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Dulce Et Decorum Est - critical essay

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Dulce Et Decorum Est The First World War saw the introduction of many new warfare technologies across its theatres due to industrial competition between rival nations. One of the most feared weapons amongst soldiers on both sides was gas. The usage of chlorine, phosgene and mustard gas caused the death of thousands of men by suffocation. Wilfred Owens poem 'Dulce Et Decorum Est' gives a detailed description of a soldier dying from a gas attack. It was to show his opposition to war and to show that the war was contrary to what it was being portrayed as in Britain at the time - rightful and fitting. The poem was written with a harsh, blunt word choice and style that emphasises the message of the poem. The use of poetic devices aids the word choice in giving the poem its harsh style. The word choice in the first stanza reinforces the idea of how tired the soldiers were and how battle fatigue had affected them: "And towards our distant rest began to trudge." ...read more.


The words "fire" and "lime" convey a similar idea of burning - a property of mustard and chlorine gas. Having inhaled the green gas the man's lungs would be dissolving and he would effectively be drowning in his own body fluids: "As under a green sea, I saw him drowning." "He plunges at me, guttering, choking, drowning." The harsh, almost un-poetic use of words is very effective in emphasising the horrors of the war. In the last stanza the word choice remains sombre, blunt and realistic: "His hanging face, like a devil's sick of sin; If you could hear, at every jolt, the blood Come gurgling from the froth-corrupted lungs." This usage of words contributes greatly to the power of the poems effect on the reader, emphasising Wilfred Owens's morals and the message of the poem. The strong word choice is further reinforced by the usage of poetic devices throughout the poem. In the first stanza the usage of similes aids the word choice in showing how the soldiers were affected both physically and mentally by ...read more.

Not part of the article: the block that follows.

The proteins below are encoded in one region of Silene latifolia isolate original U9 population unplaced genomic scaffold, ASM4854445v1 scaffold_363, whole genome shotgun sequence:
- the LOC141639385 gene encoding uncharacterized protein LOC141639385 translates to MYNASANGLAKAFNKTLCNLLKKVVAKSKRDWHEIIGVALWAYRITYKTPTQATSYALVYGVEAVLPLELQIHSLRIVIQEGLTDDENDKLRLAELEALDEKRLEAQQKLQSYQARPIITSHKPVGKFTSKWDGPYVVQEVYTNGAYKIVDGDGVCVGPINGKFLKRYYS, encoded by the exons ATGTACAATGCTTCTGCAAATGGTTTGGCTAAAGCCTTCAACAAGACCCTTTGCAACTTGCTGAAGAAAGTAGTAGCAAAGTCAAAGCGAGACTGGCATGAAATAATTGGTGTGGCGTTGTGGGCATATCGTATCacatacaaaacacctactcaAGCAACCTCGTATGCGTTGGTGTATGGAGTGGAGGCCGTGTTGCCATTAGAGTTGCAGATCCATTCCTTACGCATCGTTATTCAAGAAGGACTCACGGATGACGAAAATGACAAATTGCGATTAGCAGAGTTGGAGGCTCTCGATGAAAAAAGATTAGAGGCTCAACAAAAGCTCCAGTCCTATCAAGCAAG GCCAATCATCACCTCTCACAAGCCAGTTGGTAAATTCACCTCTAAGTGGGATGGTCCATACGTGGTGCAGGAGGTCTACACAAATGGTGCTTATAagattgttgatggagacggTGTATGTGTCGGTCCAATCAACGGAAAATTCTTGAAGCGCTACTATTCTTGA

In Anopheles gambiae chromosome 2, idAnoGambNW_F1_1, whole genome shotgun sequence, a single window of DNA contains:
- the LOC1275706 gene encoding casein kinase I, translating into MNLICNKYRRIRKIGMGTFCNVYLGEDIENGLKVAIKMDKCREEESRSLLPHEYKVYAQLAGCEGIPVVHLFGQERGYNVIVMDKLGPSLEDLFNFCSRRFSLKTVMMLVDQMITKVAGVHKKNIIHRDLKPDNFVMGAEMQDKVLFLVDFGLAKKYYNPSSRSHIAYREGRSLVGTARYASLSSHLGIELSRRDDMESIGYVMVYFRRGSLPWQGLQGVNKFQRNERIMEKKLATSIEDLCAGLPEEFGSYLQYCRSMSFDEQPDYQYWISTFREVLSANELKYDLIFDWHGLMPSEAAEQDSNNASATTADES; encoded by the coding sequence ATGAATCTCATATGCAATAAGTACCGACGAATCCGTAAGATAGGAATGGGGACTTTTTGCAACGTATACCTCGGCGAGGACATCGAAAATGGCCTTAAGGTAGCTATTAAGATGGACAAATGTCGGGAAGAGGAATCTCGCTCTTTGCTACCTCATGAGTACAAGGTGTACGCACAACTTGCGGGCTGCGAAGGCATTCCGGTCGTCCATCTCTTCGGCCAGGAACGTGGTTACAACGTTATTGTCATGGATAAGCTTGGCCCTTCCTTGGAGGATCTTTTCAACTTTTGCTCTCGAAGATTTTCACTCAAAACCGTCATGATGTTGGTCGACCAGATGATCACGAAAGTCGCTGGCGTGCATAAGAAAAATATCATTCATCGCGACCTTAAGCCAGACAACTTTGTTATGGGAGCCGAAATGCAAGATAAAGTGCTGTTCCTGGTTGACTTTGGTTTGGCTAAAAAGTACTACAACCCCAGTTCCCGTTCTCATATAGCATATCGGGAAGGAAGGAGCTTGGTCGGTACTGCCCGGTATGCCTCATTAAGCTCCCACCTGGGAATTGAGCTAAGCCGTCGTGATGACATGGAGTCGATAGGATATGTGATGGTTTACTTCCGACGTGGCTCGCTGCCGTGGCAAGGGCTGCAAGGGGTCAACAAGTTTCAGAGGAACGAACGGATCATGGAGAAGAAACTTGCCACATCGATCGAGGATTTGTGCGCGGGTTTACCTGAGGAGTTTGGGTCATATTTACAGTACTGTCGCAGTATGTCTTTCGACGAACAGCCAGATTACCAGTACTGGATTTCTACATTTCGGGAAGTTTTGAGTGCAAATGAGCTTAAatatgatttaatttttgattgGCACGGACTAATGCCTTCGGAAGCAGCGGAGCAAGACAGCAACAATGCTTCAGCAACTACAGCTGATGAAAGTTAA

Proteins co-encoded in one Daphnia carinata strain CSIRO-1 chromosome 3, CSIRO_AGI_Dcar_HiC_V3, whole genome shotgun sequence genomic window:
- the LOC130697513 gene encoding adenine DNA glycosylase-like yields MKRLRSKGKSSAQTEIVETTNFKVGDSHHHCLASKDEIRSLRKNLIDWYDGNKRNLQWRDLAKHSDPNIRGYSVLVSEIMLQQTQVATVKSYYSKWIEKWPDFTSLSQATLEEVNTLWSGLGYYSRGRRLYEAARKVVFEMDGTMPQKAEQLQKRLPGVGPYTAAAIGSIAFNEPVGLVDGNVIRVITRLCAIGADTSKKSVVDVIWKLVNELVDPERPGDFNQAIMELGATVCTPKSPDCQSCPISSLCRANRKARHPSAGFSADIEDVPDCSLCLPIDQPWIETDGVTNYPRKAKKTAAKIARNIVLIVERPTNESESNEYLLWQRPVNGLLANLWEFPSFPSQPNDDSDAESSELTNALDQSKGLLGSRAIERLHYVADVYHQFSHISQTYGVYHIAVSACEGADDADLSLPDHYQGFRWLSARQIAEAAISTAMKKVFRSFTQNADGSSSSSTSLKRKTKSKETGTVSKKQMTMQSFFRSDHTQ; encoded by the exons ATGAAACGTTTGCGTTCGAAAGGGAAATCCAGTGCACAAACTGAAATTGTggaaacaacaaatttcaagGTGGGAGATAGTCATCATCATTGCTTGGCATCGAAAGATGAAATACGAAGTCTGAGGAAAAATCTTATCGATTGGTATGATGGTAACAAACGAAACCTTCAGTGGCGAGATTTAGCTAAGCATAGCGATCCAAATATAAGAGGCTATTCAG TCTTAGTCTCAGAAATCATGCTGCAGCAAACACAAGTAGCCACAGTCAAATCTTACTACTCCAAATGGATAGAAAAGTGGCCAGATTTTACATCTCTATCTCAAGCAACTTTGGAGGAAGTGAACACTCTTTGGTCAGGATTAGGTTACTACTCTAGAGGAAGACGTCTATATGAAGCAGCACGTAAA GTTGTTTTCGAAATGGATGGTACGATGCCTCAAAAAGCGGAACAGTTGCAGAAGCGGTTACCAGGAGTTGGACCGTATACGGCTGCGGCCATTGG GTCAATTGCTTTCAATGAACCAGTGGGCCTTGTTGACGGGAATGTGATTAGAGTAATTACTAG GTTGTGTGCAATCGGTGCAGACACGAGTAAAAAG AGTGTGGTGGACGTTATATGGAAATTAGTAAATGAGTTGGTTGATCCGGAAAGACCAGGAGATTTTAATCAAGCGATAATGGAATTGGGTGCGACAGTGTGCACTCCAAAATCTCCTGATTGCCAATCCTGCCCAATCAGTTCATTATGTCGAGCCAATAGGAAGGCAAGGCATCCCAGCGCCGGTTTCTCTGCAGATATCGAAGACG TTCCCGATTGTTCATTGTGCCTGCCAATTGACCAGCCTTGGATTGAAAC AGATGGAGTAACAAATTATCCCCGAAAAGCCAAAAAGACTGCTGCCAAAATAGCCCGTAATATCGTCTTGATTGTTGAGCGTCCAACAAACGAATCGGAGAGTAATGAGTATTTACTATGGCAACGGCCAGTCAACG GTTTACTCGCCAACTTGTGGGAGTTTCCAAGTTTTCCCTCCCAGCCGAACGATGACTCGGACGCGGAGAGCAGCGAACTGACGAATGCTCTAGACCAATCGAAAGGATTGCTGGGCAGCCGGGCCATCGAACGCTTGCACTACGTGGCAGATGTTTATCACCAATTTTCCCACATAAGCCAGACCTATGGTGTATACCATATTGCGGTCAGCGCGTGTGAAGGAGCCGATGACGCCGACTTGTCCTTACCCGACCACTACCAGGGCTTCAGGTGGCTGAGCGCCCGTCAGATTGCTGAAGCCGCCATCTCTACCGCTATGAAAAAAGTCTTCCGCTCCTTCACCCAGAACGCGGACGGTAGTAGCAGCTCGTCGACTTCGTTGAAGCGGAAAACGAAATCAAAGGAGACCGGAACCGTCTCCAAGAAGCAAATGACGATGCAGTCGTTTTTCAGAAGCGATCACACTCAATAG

In the last stanza the simile "like a devil's sick of sin" shows that even the devil would be sickened by the death of the man. Wilfred Owens' blunt but strong word choice, reinforced by the usage of poetic devices gives a powerful image of a scene from a First World War, as well as showing how the war affected the soldiers that fought in. This is done in order to show his opposition to the war. His opinions are emphasised in the final lines of the poem: "My friend you would not tell with such high zest To children ardent for some desperate glory, The old lie: Dulce Et Decorum Est Pro Patria Mori." Dulce Et Decorum Est Pro Patria Mori - it is rightful and fitting to die for one's country - the author says is a lie. The harsh realistic style in which the poem was written would convince many readers to agree, meaning his usage of words and poetic devices are very effective. However the poem could also be portrayed as unpatriotic as it denounces the causes of his country fighting the war. ...read more.

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